Talk to people about Northern Italy and they will wow you with talk of Milan, Turin, Venice and Lakes but very few will mention Genoa. In fairness we too had dismissed it as another large port town and were planning to leave after a night’s sleep when fate stepped in.
We had high expectations of Italy and for the most part it fell short. Don’t get me wrong, we met some lovely people and made some amazing memories but by enlarge it was a struggle. Unlike Spain and Portugal, where driving, parking and motor home services weren’t a concern, Italy was been an exercise in careful planning, researching and then getting to places and finding services weren’t available or accessible. The driving is shocking and the other major for us was the amount of rubbish. We’d stop somewhere stunningly beautiful and it would be overshadowed by the bottles, nappies and household waste scattered everywhere.
Genoa is different. Even as we drove off the boat it was noticeable. There isn’t that chippy edge that you find in so many Italian cities, the roads are wider and the drivers more considerate and it’s clean! Genoa is the first place I’ve seen a native dog owner pick up dog poo since we left Spain and I think it has Italy’s entire allowance of rubbish bins (they are everywhere).
The birthplace of Christopher Colombus, Genoa gained wealth and power by virtue of the port which has exported honey, leather and wood since the Roman Empire. Having been heavily damaged during WWII, it was rebuilt post-war and this has enabled it to reinvent itself as a major European port for both passenger and freight ferries as well as a modern cruise liners stop.
We stayed at the Belle Vue Hotel, next to Piazza Principe station.
It cannot be described as glamorous and the facilities are basic but what it lacks in decor, it more than makes up for in service and location. The staff are friendly and helpful without being overbearing and our room is huge. When my bag was taken by the taxi driver, they were helpful in trying to get it back, going to the lost property at the station and the taxi rank for me. I never got it back but you live and learn.
Piazza Principe is the major hub for train travel across Europe and connections to both the airport and ferry terminal so it’s ideal for families who only have to negotiate the steps or the ramp up to the hotel (it’s less than 50m). It’s also close to a myriad of cheap food options.
Getting to and from Genoa
Genoa is well connected. We arrived by boat from Sicily and there are regular passenger ferry connections to Corsica, Sardinia, Sicily, Tunisia, Morocco, Algiers, Malta and Spain in addition to the cruise liners which dock.
We flew back to the UK, and it appears that there are several budget options. We found flights for as little as £35.00 one way with British Airways (hand luggage only but we get 23kg each!) A word to the wise, we were delayed for 4 hours and shipped to Pisa on our way home because the plane was unable to land. A fate which only seemed to affect BA flights as everyone else was able to land and take off. Whilst, we’ve only done it once, I’ve heard this is a regular occurrence so it might be worth flying Ryan Air after all.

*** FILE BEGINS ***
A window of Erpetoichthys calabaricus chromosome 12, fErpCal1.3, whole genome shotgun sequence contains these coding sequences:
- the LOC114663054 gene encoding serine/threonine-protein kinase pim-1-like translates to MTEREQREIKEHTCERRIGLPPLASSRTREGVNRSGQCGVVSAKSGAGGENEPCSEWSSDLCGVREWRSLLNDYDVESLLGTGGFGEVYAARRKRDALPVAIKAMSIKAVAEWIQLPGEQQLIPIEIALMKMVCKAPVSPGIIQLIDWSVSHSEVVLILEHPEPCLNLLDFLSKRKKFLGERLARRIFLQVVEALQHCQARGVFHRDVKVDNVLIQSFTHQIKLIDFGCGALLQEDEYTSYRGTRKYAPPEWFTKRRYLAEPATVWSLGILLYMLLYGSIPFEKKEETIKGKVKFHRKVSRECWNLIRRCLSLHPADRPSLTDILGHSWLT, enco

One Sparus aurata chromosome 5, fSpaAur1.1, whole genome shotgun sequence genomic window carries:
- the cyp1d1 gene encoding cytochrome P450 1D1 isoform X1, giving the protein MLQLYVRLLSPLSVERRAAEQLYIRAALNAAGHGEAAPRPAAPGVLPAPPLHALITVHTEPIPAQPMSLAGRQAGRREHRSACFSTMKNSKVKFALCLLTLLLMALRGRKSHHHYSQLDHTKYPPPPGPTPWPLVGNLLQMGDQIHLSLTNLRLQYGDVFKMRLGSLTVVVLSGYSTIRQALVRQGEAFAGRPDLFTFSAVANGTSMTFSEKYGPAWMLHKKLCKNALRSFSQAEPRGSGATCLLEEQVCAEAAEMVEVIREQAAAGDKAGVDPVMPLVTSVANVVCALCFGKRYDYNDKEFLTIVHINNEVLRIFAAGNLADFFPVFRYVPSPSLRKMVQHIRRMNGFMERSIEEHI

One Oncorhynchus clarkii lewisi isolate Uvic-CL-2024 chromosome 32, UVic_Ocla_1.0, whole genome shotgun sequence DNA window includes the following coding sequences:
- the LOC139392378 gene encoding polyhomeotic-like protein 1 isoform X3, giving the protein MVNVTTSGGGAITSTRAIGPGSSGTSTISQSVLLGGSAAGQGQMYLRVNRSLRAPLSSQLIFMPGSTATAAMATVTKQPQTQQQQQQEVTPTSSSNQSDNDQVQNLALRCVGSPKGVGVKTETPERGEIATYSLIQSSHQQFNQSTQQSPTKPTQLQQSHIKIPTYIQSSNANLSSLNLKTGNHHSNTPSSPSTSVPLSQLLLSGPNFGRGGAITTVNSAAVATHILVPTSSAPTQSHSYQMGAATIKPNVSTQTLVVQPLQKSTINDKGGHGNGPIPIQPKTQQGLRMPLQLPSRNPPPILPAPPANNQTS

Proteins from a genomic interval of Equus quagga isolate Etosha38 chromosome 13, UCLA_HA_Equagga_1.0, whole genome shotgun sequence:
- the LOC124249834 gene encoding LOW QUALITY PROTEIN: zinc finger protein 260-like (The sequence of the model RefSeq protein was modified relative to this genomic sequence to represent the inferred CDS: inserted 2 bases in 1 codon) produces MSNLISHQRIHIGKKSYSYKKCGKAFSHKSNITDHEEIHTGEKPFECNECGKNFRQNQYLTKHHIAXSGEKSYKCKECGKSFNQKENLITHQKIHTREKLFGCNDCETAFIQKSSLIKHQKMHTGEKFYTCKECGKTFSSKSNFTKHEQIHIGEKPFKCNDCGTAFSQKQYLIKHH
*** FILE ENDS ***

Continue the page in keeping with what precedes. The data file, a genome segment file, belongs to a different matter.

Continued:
Genoa’s pride and joy is the family orientated water front. It has the same feel as the Darling Harbour in Sydney. There are various museums, family attractions and eateries situated here and as we found out it seems like every family in Genoa was there at the weekend.
Aquario Di Genova
It’s billed as the biggest and best aquarium in Europe. We’ve visited most of them and confirm that it lived up to the billing. It was huge! We were there for over 3 hours and it seemed like 5 minutes. Issy’s favourite area was the touch pools where she stroked rays, skates and other fish.
My advice, if you can avoid the weekends as it was very busy.
A mini-Eden project on the water, it houses a number of Ibis and rainforest plants.
The Bigo Elevator
A rotating viewing platform at the waterfront allowing you to see the whole of Genoa set out before your eyes. It is here that you get a full appreciation as to just how big and beautiful Genoa is. The pastel coloured buildings set out in layers before you.
The Old Town
The Old Town is full of narrow lanes and quirky alleyways which we loved just heading down in search of great food and coffee. They come alive in the evenings as people gather after work.
Basillica della Santissima Annunziata Del Vastato
We found this stunning church by accident. From the outside it looks like nothing special, in fact we’d walked past it about 5 times before we happened to be going past and the door was open. My curiosity took over and in we went. Wow, it was incredible!
Piazza di Ferrari
We were exploring the lanes whilst looking for somewhere for lunch and suddenly having seen a pretty building found ourselves standing in the Piazza.
Genoa is built on a series of hills and the upper residential areas can be accessed by a series of funicular railways. We headed up to Granarolo where we go spectacular views of the city looking down.
There is something strangely endearing about Genoa. I can’t really explain it. In so many ways, it’s no surprise we love it, it has everything we look for; history, culture, a stunning marina and mountains close by, and yet there is something else, unexplained. It will always be a city which has a place in our hearts.